Saint George's Methodist Episcopal Church of Philadelphia, 1903, Historical Sketch
To Captain Thomas Webb belongs the honor of unfurling the banner of Methodism in Philadelphia.
He was an officer of the British Army, a man of good social position and of unstinted means, who bad been converted under John Wesley, and was a licensed local preacher. In 1766, he was sent to Albany, N. Y., in charge of the Barracks, and in 1768, if not a year earlier, he visited Philadelphia, and began to preach in a sail-loft which he hired from a Mr. Croft, near the drawbridge, which spanned Dock Creek. Here a class of seven persons was formed, namely— Mr. and Mrs. Miles Pennington, Mr. and Mrs. Robert Fitzgerald. Mr. and Mrs. James Emerson, and John Hood. Mr. Emerson was chosen leader. Among the first converts was Mr. Croft, the owner of the room in which the meetings were first held. After a time the meeting place was changed to a house in Loxley's Court, a small thoroughfare, east of Fourth, running from Arch to Cherry Street.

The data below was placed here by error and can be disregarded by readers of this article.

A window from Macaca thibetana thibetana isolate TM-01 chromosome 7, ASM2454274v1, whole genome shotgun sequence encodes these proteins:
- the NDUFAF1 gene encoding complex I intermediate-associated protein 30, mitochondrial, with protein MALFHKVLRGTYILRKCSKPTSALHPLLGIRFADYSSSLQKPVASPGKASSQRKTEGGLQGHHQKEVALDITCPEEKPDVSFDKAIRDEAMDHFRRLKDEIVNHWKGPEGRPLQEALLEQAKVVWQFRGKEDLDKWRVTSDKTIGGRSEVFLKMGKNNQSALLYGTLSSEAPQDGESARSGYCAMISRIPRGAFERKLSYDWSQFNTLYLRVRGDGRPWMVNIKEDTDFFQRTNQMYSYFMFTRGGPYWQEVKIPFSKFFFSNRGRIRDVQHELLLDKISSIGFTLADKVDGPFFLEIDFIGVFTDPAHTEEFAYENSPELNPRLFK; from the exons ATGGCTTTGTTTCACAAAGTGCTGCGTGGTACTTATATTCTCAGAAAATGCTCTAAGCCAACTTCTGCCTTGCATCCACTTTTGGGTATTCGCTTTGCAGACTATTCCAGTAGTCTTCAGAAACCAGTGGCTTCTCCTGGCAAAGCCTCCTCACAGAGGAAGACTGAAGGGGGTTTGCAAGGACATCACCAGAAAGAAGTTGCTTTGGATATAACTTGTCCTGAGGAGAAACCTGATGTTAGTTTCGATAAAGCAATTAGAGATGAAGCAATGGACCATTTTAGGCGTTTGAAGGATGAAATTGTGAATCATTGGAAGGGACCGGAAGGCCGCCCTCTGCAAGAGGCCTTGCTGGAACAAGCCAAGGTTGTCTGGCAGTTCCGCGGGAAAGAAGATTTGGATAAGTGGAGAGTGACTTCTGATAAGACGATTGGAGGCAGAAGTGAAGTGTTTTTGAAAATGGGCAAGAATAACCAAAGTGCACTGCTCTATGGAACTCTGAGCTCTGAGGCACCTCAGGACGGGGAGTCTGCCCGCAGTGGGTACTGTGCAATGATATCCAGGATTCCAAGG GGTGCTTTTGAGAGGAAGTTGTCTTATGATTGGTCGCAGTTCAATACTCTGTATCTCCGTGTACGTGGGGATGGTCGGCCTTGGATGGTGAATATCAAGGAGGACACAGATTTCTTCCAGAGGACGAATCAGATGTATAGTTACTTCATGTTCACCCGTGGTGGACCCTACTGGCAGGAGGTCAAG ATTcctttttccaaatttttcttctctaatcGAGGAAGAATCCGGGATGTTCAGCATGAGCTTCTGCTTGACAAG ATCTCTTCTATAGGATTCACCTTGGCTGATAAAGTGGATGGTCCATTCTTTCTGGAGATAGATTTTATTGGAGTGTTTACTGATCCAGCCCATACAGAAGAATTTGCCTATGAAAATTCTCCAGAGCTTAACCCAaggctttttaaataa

October 21, 1769, Richard Boardman and Joseph Pilmoor, missionaries sent by John Wesley to America, arrived in Philadelphia, and not knowing that there were any Methodists in the city, purposed making their way immediately to New York. But while walking the street they were met by a man who had seen Mr. Boardman in Ireland, and who told them, that having heard of the arrival of two preachers, he was out looking for them. He informed them of the little company of Methodists and introduced them to Captain Webb. In a day or two Mr. Boardman went to New York as he bad intended, while Mr. Pilmoor remained in Philadelphia. He preached in the regular place of meeting above mentioned, not only on Sabbath but frequently during the week. He preached sometimes at five o'clock in the morning. Imagine the Methodists of our day gathering in their placcs of worship at such an hour. If they were to do so they would be charged with fanaticism, but let it be remembered that it was such zeal that gave early Methodism its conquering might. Mr. Pilmoor also preached to immense congregations at the race course, now Franklin Square, which was considered quite out of town. The race course gave Race Street its name. Large audiences gathered to hear him preach in Potter's Field, now Washington Square. The room in Loxley's Court soon became much too small for the constantly increasing congregation, and more ample accommodations were looked for. About this time an unfinished church building, located on Fourth Street near Story (now New) was sold at public sale. It had been erected by members of the High Dutch Reformed Church, who, becoming financially embarrassed in the project, were imprisoned for debt. It is said that some of their friends, surprised at finding them in prison, and asking for an explanation were told: "We are in prison for building a church." The Provincial Assembly passed an Act authorizing the sale of the building in order to satisfy the creditors. While the public auction was in progress, a feebleminded young man by the name of Hockley, entered the room, and by some sigular impulse bid 700 pounds. This being the highest, some say the only bid, he was declared to be the buyer. His father, unwilling to reflect on his son by taking legal measures to show his irresponsibility, paid the amount for which it was sold. He began immediately to inquire for a purchaser, and and hearing that the Methodists were desiring a larger place of worship, offered to sell them his newly purchased building. In a day or two, Mr. Miles Pennington. a prominent member of the Society, bought it for 650 pounds. It is said that the building had cost 2000 pounds, The purchase price did not include the ground, which had been taken up on an annual ground rent of 24 pounds, redeemable within ten years by the payment of 400 pounds. The size of the lot was the same as that now occupied by the Church and the Conference building on New Street. The ancient house, S. E. Corner of Fourth and New Streets, adjoining the Church property on the North, was owned by a Mr. John Washby. The Church which is 55x85, was regarded as of immense proportions, and its size was a matter of comment everywhere.